On Sunday, February 11, 1968, I stood in newly issued fatigues in formation in a biting wind, with snow flurries, after a southern cold front blew into the Carolina Midlands at Fort Jackson, SC, as the drill sergeant barked, “I need some volunteers”. We all raised our hands, almost as if giving a Hitler salute, so as not to stand out. I didn’t have to “volunteer” that day and was soon back in drafty but warmer barracks. I thought, we have to learn to deal with the “freezin’, fuckin’ cold”. Soon, the skin on my wrists would start to crack.
Now, fast forward.
Many public school systems (and many private schools, like Catholic or other parochial schools) now require community service as a graduation requirement. Is this a good idea?
“Mandatory volunteering” is an oxymoron. But there is practical pressure on a lot of us to give back or to join in, because if “we” don’t, we depend on others who make the sacrifices and take the risks for us.
Actually, I’m getting a bit ahead of myself. Community service requirements for graduation, as an issue, intersects with or is related to, but still distinct from, some other issues like the military draft (whether it should include women), national service, corporate internships in lieu of regular jobs, and even use of community service in criminal sentences (making “service” non-voluntary). These will all be covered later separately.
The best piece I could find on it was a 2008 New York Times article by Douglas Quenqua, “Good Deeds, the Backlash”. (An earlier similar column from 2003 had curiously been removed by the NYT.) But there are pieces by the School Superintendent Association, college administrators, and “debate.org”. This last site does set up an “opposing viewpoints” forum that I have envisioned doing in the past.
In general, many observers are critical of the obsession by school systems with meeting a “clock hours” requirement, but the same observers believe that some volunteer assignments do provide valuable student learning experiences, perhaps worthy of some academic credit.
I would be inclined to agree with that summary. Think about it. Maryland schools require 75 clock hours. That would be something like 19 Saturdays with four-hour stints for a whole semester. But that’s about the amount of class-equivalent time that it takes to earn about six credit hours in college. Is six credit hours of “service” reasonable, say split between junior and senior years in high school? Probably. But when there is a preoccupation with “The Hours” (like the three-part movie), there’s a tendency for abuse. Companies offer youth tours for “service credits” to the Caribbean or Central America, maybe with little service and some risk to the safety of students.
High schools (and colleges, but we’ll come back to that) should construct assignments where the focus is on skills learning (including people skills), and completing certain projects. It’s easy to imagine projects that teach handiness (or “handyman”, to quote one of my own novel manuscripts) skills and service the community. For example, organic garden work to provide healthful produce for food banks (diabetic clients are helped), or construction of affordable housing (leaning some construction trade or shop skills), or perhaps some environmental cleanup, or sometimes, tutoring in literacy and math programs. In Washington state, representative Steve Berquist says community service inspired a young man become a teacher (and potentially run for office). And, yes, service assignments can give some students experience with regimentation and manual labor, a sense of the world that they will depend on. If that sounds a tad Maoist, so be it. Yet, all of this sounds cynical, apart from love and belonging.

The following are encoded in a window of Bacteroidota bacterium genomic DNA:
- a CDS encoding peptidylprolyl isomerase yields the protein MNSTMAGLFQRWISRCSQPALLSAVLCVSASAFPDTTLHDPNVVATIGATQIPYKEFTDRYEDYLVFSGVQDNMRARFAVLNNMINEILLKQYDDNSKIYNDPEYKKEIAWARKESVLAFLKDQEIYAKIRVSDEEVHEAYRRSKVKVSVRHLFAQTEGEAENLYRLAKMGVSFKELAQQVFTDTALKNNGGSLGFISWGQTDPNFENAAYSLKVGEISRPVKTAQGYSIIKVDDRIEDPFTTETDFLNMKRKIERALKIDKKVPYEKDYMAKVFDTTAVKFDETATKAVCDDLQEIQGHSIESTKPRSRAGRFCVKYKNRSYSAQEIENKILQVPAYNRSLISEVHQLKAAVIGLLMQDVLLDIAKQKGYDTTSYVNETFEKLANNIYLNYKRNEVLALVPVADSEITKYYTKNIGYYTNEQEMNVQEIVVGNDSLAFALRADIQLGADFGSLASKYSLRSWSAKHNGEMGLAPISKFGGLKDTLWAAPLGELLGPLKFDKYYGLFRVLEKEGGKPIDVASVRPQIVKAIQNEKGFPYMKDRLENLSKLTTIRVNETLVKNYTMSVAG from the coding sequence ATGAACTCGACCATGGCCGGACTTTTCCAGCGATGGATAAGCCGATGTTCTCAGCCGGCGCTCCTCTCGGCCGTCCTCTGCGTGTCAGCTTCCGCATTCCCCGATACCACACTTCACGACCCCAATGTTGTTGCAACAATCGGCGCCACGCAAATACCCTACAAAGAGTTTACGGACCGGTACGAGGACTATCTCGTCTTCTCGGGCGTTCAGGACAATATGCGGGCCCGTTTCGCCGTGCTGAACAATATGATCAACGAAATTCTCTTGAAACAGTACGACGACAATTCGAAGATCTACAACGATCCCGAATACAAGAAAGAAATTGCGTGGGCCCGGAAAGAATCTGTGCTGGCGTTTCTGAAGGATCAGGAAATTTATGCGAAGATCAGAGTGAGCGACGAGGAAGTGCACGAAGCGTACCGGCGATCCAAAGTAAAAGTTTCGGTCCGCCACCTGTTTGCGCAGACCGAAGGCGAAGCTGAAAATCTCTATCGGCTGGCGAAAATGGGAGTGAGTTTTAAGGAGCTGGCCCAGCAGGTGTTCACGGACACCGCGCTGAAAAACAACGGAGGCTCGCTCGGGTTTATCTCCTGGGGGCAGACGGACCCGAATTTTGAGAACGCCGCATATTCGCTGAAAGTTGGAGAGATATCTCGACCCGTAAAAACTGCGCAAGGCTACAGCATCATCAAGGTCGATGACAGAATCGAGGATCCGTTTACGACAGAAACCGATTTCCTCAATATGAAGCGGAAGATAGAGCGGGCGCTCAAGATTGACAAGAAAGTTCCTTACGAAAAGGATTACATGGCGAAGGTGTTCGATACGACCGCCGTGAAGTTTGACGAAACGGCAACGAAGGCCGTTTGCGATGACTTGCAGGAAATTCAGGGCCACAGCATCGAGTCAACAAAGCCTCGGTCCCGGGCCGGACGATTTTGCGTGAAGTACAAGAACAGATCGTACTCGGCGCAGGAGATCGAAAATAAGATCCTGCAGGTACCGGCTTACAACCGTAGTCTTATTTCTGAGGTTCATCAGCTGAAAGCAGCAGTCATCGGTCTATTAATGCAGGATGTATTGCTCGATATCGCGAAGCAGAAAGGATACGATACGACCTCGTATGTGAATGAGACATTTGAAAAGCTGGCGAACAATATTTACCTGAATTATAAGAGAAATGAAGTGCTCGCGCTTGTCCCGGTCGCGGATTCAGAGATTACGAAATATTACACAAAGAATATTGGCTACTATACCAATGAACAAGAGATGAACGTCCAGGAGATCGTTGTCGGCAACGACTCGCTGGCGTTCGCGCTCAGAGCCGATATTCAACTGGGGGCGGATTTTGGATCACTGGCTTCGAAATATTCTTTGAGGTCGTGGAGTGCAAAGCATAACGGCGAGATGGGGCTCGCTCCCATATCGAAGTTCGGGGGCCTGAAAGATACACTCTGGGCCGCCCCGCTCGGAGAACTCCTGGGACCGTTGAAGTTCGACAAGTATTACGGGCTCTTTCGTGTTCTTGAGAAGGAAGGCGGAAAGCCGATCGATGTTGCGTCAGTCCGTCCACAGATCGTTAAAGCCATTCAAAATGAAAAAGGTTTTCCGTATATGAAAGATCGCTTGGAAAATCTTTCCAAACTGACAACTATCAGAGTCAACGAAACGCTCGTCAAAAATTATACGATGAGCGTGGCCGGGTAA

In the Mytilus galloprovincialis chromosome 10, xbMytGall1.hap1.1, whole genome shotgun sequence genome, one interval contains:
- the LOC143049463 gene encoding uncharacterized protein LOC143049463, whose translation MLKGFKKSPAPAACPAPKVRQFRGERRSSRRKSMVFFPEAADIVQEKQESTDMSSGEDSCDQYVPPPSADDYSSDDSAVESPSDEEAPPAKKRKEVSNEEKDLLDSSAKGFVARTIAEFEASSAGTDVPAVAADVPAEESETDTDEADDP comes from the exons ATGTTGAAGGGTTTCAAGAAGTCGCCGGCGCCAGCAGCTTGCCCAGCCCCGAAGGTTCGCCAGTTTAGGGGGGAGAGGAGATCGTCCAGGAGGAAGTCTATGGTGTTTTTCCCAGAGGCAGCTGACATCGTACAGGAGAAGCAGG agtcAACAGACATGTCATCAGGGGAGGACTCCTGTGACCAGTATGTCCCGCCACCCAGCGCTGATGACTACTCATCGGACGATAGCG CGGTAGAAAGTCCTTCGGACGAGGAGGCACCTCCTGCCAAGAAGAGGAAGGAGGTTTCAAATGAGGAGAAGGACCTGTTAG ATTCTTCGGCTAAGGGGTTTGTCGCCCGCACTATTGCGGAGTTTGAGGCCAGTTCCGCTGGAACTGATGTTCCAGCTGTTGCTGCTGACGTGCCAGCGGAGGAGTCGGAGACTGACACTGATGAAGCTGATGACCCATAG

In college, sometimes there a projects, worthy of academic credit, more readily done in the real world outdoors or in corporate computer labs (like in Research Triangle Park) than on campus (UNC or Duke nearby). At Grandfather Mountain, NC, (in a film I staw there) biologists learn rappelling skills because that is the only way to study some altitude-sensitive unusual plants and animals – which could wind up having medicinal value for people. I’ll come back to interning later, but it seems valid when there can be genuine graduation credit given and when there is real learning involved, as well as potential service.
We could see science fair projects as a kind of service, or find ways to fit them in to a service program and give credit. Think about the contribution of Taylor Wilson, and of both Jack and Luke Andraka.
I think you can make a case for the fact that high school graduates should have learned some other community skills: learning to swim, learning CPR, and to some extent rescue skills.
(Published: Wednesday, Aug. 31, 2016 at 10:45 AM)